Hundreds of desks greet visitors in the giant newsroom at 1 Yonge St. It’s a quiet Thursday morning as Shree Paradkar leads the way to a table at the back. Her dark, curly hair, cut short hangs above her shoulders and kajal frames her brown eyes.
November marks a year since Paradkar began writing a column about identity and discrimination at the Toronto Star, issues she had sporadically written about before.
Hired by the Star in 2006, Paradkar has held many positions, including deputy digital editor, home page editor, and editor of Desi Life, a magazine aimed at a South Asian audience and produced by the Star. She came into this new role in the fall of 2016, “amid broader changes at the Star and during an immensely sad time,” writes Irene Gentle, the Star‘s managing editor, in an email. The Star’s reporter Raveena Aulakh had died by suicide in May, leading to a review of the newsroom’s culture and a series of changes.
Initially branded as a race and gender column, Paradkar says discrimination and identity more accurately reflect what she covers. With her very first column, she launched into a critique of systemic newsroom discrimination, adding personal anecdotes: “Every time someone tells me I was hired in this, that or the other job because I’m a woman and of colour, I bite my tongue and roll my eyes,” she wrote last November. “The next time, though, I’m going to #MakeItAwkward and say, ‘No. The fact is, YOU were hired because you are white.’”
She isn’t shy about criticizing her own newsroom, either. The same column calls the Star “unnaturally white” and blames it as the reason a film critic mistook the cultural term “code-switch” for “coat-switch” in an article on Moonlight. In another column, she defended former Star columnist Desmond Cole’s activism at a Toronto police board meeting, writing: “The fight for equality is changing its tone and without adequate representation in their newsrooms, traditional media are not keeping up.”
Although much of Paradkar’s work has been about race, she says it wasn’t easy to muster the courage to write a column on it. “I don’t necessarily want to talk about racism. I like to just do ordinary journalism, but nobody else is doing it,” she says. “Hopefully the next generation of people coming in are not reduced to having to talk about their identity.” Paradkar had pitched the race and gender column in August 2016, in response to an invitation from Gentle to staff for input on editorial changes. The column was something others at the Star also said was needed, Gentle says. “Journalistically, we were looking to be as relevant to our social justice principles as possible, looking for where we would do better,” she writes.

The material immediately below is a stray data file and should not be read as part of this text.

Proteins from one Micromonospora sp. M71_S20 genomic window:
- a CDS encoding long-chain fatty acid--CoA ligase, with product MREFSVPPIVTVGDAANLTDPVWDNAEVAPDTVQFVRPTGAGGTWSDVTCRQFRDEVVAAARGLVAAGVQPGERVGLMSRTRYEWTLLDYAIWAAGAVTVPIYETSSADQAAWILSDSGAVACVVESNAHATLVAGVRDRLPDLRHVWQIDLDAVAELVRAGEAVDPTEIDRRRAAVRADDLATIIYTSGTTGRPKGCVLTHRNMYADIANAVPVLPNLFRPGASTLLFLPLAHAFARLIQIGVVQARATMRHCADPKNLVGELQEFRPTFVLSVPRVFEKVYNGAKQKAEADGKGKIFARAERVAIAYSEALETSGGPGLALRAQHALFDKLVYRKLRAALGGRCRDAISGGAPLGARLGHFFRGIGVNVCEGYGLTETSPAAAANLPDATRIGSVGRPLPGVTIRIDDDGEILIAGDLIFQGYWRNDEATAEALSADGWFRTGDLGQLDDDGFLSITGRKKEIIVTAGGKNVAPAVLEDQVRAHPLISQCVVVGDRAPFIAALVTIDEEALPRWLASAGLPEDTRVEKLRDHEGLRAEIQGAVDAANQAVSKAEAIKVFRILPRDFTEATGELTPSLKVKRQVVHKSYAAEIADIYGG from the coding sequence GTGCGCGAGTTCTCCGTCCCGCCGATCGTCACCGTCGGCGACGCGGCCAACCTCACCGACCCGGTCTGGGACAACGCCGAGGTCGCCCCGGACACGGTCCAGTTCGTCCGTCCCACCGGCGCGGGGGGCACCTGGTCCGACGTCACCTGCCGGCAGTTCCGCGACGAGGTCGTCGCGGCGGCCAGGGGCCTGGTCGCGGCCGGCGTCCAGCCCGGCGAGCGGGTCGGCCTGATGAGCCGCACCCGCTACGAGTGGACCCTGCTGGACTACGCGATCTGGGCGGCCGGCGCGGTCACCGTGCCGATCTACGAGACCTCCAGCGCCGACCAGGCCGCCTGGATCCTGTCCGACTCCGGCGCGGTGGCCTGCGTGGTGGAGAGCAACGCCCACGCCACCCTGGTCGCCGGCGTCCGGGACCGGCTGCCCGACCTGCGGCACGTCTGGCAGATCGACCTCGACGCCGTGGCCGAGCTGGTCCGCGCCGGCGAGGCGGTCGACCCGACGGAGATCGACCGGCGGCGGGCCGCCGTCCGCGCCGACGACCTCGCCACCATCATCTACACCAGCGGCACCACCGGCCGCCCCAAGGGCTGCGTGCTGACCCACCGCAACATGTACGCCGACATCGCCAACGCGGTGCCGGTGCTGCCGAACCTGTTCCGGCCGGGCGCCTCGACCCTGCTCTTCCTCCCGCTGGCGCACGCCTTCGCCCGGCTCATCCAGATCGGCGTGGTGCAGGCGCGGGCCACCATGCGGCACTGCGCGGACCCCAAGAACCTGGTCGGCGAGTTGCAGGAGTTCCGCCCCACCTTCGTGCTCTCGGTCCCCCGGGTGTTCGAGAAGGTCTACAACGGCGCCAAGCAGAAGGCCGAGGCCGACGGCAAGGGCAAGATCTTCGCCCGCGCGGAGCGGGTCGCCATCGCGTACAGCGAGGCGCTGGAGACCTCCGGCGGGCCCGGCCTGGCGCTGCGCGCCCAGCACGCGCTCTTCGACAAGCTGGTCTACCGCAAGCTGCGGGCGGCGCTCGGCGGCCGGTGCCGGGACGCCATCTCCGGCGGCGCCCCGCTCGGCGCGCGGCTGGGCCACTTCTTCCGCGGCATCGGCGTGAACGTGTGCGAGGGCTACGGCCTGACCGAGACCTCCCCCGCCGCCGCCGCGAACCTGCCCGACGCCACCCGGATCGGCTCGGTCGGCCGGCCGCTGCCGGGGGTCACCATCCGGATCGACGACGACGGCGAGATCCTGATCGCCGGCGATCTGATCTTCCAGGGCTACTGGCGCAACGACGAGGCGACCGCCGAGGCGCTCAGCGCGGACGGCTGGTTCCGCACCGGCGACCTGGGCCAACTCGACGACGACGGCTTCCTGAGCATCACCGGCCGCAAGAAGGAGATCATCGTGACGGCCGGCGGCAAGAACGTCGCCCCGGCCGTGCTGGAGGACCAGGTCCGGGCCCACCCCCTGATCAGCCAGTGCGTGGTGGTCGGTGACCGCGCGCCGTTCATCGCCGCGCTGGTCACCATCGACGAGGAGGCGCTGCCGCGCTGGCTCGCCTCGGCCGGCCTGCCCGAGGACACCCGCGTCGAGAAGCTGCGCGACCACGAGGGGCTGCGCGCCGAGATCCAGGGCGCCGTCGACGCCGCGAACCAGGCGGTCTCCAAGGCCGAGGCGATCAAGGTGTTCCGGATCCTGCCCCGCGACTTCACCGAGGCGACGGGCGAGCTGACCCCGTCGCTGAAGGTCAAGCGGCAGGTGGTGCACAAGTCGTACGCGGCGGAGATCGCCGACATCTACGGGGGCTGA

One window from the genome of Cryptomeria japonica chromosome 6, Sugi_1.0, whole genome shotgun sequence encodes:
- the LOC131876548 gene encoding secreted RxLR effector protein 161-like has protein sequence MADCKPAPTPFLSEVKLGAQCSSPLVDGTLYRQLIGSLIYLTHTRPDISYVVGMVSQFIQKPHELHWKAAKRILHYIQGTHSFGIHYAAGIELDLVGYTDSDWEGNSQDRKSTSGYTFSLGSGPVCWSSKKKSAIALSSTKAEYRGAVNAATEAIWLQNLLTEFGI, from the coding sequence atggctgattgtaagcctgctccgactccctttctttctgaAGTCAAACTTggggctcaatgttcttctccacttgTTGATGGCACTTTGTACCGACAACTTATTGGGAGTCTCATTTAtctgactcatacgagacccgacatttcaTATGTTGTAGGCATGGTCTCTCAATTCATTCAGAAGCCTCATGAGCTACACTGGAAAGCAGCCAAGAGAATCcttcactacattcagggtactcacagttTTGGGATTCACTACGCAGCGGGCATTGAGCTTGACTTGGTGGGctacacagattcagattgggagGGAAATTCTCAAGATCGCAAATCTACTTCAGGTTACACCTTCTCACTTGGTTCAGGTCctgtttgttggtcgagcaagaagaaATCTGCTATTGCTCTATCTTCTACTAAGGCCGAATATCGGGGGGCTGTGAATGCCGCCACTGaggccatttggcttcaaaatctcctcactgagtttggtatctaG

But Gentle says that Paradkar’s column wasn’t the only addition to the Star’s new offerings. Jennifer Yang took on the identity and inequality beat and Emily Mathieu took the charge on chasing down affordable housing stories as part of this process. More recently, the publication has added a democracy beat. As for race and gender issues, Gentle says, “this intense and meaningful conversation was erupting all around us. In a city like Toronto, and a country like Canada, we need to be part of that.”
Paradkar is good fit at the Toronto Star, says Jeffrey Dvorkin, a lecturer and director of the journalism program at the University of Toronto’s Scarborough campus, pointing to the Atkinson Principles, which advocate for social justice and human rights. “There are advantages to people from the South Asian community doing stories on the South Asian community because they will bring a level of context that others might not be able to provide,” he says.
Initially, Paradkar wrote a weekly column while continuing her digital desk duties. “By the time May rolled around, it was obvious that we needed a lot more,” she says, noting the column performs well online (a claim Gentle agrees with, though she declined to share statistics). That month, Paradkar left her post as deputy digital editor to take on the column full-time. The decision made sense, says Gentle: “For a lot of reasons, race and gender issues and stories are fundamental in the history we are all living through and making right now. We couldn’t come close to capturing it with a part-time column.” She adds that though the whole newsroom is responsible for capturing this reality, Paradkar “helps analyze, guide and explain.”
But Dvorkin says newsrooms shouldn’t pigeonhole their reporters. “We need journalists whose conscience and background informs their journalism and makes it more accessible to the rest of us who may not be of that background,” he says. “Will the Star take their diversity reporter and send her to Ottawa to do stories that allow her to report on a broad range of subjects, using her background and her experiences to inform her journalism?”
Paradkar is also skeptical about using “checkboxes” to resolve the problem, though she does believe diversity needs to be considered a necessary part of the business, with concrete targets. “It does not mean hiring people because they’re people of colour. It means hiring the best, but recalibrating what you think ‘best’ means,” she says. “Best doesn’t mean someone who just graduated from the best university that you know. And best doesn’t mean somebody who can speak or have access to worlds that you are comfortable in. Best could also just mean that you can speak five non-European languages.”
Her advice for emerging journalists from minority backgrounds? “Don’t expect that you’re going to be treated as equal to everybody else,” she says. “Be aware and decide in advance what you’re willing to take and what you’re not willing to take.”